Americus Rex

Americus Rex

The Oedipus complex is the actual nucleus of neuroses… what remains of the complex in the unconscious represents the disposition to later development of neurosis in the adult.

-Sigmund Freud


Introduction: King Bush

President George W. Bush has been called the next Hitler, el Diablo, King Bush, Beelzebub, a warmonger, a liar, a criminal, a murderer, a stealer of rights, a dictator, an imperialist, a colonialist, an oppressor, a puppet of more sinister forces, greedy, satanic, stupid, dumb, moronic, ignorant, fundamentalist, a terrorist and a surfeit of other aspersions.[1] There have been movies and books and songs and poems and speeches and blogs which called for his assassination and his indictment for war crimes. He was even connected and insidiously made to appear somehow complicit with the September 11th attacks (e.g. see documentaries Fahrenheit 9/11, Loose Change, etcetera.). And yet, there was not, and still is yet to be, a single shred of non-specious evidence to suggest he is any, or has committed any of these felonies; in fact, much to the contrary, most good evidence suggests he is a man who stands by his decisions, and those decisions are based on magnanimous considerations as well as advice from a variety of well-informed sources (See any of Bob Woodward’s books on the Presidency). Whether one agrees with his policies or not is besides the point, it seems quite clear he is not “evil.” His so-called “fascist dictatorship,” as many in this country labeled his “cabal,” has been tempered at nearly every turn by the other branches of government. What’s more is that he “allows” the media to destroy and impugn his character while he follows, for instance, even if he would prefer not to, the Supreme Court’s ruling on how to treat and try prisoners at Guantanamo Bay Cuba – something else authentic dictators would not tolerate.

So what accounts for this “Bush Derangement Syndrome” as some have labeled it?[2] What is the impetus for this loathing of an apparently decent man? Some have postulated it is because his motives seem unclear, or it seems that he is more interested settling old scores (“getting Saddam back for insulting his father’) than he is concerned with the welfare of the country. Others claim that 9/11 was an ‘inside job’ or that he is a right-wing theocrat placed in power to spread some version of fundamentalist Christianity, reigniting a crusade. But none of these accusations were based on facts or evidence, just tenuous, paranoid correlations. In any land of free speech, there is room for honest dissent, and there is the absolute need to question those in power, but there are no real justifications for this intense hatred.* In fact, there is no real rationalization. Indeed, there must be something deeper, less visible, more primitive which accounts for the abhorrence, and even fear, of what seems to be a decent if flawed leader. That something, I think, if you give these old, passé psychanalytical ideas any credence at all, is an unresolved Oedipal Complex.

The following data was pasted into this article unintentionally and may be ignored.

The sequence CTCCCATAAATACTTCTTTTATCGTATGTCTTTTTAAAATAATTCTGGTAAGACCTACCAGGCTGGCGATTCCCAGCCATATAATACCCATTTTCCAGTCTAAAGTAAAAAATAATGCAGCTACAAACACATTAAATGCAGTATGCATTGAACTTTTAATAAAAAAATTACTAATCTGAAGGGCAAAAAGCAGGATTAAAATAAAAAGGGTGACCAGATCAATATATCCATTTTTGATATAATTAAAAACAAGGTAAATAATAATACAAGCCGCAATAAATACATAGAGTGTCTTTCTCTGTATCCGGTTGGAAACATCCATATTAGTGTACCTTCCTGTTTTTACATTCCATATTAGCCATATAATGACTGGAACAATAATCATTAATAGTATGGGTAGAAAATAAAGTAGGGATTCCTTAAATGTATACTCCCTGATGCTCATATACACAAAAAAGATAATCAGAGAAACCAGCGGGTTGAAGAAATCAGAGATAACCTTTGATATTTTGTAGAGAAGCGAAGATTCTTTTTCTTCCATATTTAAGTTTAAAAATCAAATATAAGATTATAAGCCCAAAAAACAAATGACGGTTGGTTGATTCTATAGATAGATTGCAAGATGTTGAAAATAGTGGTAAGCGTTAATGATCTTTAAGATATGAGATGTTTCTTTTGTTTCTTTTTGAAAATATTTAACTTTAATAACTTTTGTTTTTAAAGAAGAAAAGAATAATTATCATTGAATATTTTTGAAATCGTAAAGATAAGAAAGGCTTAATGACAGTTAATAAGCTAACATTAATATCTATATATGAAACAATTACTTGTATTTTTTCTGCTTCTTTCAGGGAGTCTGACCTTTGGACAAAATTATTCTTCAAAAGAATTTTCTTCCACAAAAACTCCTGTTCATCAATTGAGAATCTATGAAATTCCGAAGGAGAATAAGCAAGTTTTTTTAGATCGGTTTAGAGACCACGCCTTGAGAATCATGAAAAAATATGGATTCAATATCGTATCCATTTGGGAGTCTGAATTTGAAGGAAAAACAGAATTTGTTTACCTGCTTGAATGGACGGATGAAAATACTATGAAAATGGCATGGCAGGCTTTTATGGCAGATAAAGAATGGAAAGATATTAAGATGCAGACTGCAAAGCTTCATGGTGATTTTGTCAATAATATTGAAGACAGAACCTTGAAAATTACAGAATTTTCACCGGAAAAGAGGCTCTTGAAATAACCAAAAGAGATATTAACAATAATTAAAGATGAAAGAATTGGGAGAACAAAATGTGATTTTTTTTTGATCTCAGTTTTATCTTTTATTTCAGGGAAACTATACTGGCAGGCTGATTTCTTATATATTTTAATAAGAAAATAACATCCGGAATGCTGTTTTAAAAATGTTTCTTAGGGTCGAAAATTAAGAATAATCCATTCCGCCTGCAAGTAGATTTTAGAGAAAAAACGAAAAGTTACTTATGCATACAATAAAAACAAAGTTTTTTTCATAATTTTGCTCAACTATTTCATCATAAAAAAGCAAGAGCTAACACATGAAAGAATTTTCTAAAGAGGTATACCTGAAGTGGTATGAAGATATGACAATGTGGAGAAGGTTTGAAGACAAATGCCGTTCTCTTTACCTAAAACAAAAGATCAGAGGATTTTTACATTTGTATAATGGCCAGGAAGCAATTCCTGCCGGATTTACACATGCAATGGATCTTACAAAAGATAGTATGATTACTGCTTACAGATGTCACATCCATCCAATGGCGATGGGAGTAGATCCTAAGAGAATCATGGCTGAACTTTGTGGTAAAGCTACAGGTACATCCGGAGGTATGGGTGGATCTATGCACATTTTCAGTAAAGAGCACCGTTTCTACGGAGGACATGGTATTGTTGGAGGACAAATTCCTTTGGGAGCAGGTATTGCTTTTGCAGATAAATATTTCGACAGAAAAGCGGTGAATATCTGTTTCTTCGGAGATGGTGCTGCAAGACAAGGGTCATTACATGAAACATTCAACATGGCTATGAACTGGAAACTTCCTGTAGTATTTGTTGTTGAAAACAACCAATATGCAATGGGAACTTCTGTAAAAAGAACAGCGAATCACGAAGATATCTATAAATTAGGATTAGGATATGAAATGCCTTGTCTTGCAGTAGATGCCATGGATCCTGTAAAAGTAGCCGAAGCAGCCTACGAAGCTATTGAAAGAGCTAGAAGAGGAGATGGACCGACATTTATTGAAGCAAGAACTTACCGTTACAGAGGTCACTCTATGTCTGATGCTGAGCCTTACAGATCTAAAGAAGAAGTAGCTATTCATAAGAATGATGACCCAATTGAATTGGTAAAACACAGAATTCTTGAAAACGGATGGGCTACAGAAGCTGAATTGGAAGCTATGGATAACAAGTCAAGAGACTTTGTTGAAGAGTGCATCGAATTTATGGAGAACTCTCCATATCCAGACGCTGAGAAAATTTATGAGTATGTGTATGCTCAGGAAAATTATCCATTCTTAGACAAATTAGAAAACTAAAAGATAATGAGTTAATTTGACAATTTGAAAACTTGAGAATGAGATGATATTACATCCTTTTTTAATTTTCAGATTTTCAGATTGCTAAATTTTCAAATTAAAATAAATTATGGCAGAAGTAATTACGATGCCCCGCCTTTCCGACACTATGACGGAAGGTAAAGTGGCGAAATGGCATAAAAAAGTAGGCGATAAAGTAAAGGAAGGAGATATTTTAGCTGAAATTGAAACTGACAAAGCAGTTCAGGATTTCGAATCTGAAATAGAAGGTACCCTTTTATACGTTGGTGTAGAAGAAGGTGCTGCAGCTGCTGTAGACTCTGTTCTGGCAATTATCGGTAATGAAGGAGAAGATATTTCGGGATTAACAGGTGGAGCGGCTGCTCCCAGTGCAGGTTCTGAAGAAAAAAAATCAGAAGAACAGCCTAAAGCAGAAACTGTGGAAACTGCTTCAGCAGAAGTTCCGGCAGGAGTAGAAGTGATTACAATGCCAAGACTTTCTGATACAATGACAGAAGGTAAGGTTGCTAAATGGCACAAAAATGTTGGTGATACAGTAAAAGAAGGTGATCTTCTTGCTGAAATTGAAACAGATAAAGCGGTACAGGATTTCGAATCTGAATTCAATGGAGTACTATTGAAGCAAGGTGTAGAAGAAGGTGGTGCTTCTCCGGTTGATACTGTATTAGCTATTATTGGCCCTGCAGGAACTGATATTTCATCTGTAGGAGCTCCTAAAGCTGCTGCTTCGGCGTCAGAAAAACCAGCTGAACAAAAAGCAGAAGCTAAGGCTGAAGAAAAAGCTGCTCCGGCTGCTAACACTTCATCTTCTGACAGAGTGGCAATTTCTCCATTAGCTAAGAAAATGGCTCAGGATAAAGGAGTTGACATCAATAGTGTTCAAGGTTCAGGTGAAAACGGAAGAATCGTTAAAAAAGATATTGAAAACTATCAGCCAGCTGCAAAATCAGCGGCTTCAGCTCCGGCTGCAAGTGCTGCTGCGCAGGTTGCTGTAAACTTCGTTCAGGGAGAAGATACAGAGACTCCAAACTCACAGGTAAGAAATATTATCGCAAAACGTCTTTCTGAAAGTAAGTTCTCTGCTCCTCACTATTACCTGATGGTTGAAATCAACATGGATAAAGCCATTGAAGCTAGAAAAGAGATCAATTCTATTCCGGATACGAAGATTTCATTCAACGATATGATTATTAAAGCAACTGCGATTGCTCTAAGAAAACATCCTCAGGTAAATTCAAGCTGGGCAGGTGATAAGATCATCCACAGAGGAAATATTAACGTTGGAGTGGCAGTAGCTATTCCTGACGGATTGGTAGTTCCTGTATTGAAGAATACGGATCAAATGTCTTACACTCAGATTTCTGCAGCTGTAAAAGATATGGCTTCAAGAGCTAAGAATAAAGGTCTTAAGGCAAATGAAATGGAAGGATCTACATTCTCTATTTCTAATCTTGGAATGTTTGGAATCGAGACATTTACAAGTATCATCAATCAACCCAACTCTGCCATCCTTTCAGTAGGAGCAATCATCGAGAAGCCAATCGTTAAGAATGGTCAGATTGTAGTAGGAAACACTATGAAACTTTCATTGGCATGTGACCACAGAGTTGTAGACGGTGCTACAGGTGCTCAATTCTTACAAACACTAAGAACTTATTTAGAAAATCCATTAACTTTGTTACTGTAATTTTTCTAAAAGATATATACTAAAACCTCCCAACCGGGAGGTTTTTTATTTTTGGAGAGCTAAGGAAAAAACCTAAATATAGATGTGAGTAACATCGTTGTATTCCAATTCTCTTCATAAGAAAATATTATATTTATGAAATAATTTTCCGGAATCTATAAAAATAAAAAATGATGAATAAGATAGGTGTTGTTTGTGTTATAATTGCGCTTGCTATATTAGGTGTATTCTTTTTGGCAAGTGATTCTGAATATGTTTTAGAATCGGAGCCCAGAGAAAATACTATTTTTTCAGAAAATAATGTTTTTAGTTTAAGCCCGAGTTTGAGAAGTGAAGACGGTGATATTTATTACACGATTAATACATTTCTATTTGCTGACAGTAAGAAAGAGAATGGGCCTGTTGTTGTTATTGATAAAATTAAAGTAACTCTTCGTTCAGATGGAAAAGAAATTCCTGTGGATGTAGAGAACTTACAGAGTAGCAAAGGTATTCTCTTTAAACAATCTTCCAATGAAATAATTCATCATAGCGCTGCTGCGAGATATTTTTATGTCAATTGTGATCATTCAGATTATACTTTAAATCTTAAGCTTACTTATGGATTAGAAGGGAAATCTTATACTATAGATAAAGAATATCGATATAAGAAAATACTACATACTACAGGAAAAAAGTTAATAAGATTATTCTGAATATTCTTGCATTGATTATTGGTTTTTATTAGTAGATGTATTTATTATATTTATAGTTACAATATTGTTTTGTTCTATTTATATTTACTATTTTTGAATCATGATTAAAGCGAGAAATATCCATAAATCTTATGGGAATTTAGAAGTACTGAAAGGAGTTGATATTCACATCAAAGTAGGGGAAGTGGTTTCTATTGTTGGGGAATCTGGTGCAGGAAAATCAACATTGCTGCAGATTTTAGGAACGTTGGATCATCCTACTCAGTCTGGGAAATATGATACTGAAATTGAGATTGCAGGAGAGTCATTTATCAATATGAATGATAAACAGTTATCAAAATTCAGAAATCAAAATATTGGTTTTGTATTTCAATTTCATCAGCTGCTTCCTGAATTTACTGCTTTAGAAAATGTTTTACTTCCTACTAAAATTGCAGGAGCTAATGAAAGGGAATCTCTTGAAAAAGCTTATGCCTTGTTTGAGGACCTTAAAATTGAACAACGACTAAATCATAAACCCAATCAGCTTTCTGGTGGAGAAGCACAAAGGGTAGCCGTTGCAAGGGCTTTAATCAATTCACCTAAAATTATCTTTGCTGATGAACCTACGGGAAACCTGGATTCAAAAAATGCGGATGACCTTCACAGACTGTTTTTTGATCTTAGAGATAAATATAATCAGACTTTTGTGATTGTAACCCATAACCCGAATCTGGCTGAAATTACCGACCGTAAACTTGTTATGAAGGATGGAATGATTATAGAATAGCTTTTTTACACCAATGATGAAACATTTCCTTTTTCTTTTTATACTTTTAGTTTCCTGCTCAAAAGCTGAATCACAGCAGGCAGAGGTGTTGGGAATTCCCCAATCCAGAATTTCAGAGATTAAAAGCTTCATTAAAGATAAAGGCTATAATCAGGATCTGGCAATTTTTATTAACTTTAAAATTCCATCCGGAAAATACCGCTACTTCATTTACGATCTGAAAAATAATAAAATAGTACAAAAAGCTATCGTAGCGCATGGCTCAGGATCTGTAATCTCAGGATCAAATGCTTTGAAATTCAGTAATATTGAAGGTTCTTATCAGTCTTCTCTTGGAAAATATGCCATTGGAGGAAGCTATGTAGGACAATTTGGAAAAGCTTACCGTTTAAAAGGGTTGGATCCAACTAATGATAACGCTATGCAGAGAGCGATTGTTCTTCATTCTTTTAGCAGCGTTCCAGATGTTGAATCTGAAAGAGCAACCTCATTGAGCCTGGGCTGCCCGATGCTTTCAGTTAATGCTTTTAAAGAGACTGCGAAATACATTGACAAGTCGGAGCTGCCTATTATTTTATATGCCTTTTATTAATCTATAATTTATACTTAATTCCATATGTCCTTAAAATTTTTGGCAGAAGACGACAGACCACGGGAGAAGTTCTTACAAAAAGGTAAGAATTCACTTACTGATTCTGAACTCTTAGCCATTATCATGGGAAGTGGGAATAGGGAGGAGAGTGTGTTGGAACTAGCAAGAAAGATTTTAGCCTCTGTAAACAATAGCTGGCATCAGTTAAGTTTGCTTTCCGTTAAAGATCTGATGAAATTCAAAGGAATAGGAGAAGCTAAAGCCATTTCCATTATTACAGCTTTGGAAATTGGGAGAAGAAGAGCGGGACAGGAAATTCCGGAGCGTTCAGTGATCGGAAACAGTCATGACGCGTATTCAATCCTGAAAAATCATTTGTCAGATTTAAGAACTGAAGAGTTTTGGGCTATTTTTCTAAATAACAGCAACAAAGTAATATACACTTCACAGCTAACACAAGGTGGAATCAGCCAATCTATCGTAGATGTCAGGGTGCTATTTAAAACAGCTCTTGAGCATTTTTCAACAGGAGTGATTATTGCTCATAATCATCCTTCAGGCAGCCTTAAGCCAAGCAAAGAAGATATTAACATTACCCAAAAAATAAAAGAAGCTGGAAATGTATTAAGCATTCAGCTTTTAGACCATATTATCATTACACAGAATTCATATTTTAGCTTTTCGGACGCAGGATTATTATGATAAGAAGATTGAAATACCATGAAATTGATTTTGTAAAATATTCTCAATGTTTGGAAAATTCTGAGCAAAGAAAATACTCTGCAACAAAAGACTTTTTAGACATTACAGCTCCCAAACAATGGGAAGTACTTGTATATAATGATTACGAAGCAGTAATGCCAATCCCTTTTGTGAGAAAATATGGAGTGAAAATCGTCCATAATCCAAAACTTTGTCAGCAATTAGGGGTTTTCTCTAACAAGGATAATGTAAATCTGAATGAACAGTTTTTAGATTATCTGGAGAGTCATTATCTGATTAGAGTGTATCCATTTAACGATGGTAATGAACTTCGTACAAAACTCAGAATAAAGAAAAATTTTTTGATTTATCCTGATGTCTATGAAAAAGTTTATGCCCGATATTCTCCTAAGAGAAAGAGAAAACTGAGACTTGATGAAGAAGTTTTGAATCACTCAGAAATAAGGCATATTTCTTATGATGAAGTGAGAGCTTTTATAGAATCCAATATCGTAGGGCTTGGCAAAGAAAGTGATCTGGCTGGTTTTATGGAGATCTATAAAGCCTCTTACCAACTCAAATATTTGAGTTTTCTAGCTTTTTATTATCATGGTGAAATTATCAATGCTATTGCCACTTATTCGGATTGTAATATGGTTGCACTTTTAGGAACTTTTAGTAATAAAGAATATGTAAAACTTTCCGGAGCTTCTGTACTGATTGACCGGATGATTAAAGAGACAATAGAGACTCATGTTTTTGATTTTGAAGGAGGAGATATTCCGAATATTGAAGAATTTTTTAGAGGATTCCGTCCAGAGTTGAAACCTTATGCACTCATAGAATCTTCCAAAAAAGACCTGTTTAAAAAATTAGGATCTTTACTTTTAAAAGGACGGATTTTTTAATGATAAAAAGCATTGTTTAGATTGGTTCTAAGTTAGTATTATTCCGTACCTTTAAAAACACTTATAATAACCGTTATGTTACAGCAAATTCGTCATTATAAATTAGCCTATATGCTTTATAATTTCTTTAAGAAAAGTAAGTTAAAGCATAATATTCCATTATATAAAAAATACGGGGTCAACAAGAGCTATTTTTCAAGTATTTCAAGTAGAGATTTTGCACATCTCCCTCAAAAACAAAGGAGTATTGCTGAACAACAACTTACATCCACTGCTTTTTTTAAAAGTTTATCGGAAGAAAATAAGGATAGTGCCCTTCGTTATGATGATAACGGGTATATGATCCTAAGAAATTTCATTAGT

*Note: I wrote this during the Bush administration, but clearly it applies to other presidents, and the way of thinking I will describe is not directed to one political side or another – any extremist can suffer from Americus Rex complex.

Sophocles and Freud

In Sophocles play Oedipus Rex, King Lauis, after hearing of a prophecy that his son would kill him and wed his wife, arranges for his new born son to be killed via exposure in order to prevent this accursed future. However, the bambino is spared by a sheepherder who feels empathy for the child, and secretly taken to be raised by another royal family. The baby is given the name Oedipus. The baby Oedipus eventually grows up into a strong, able adult.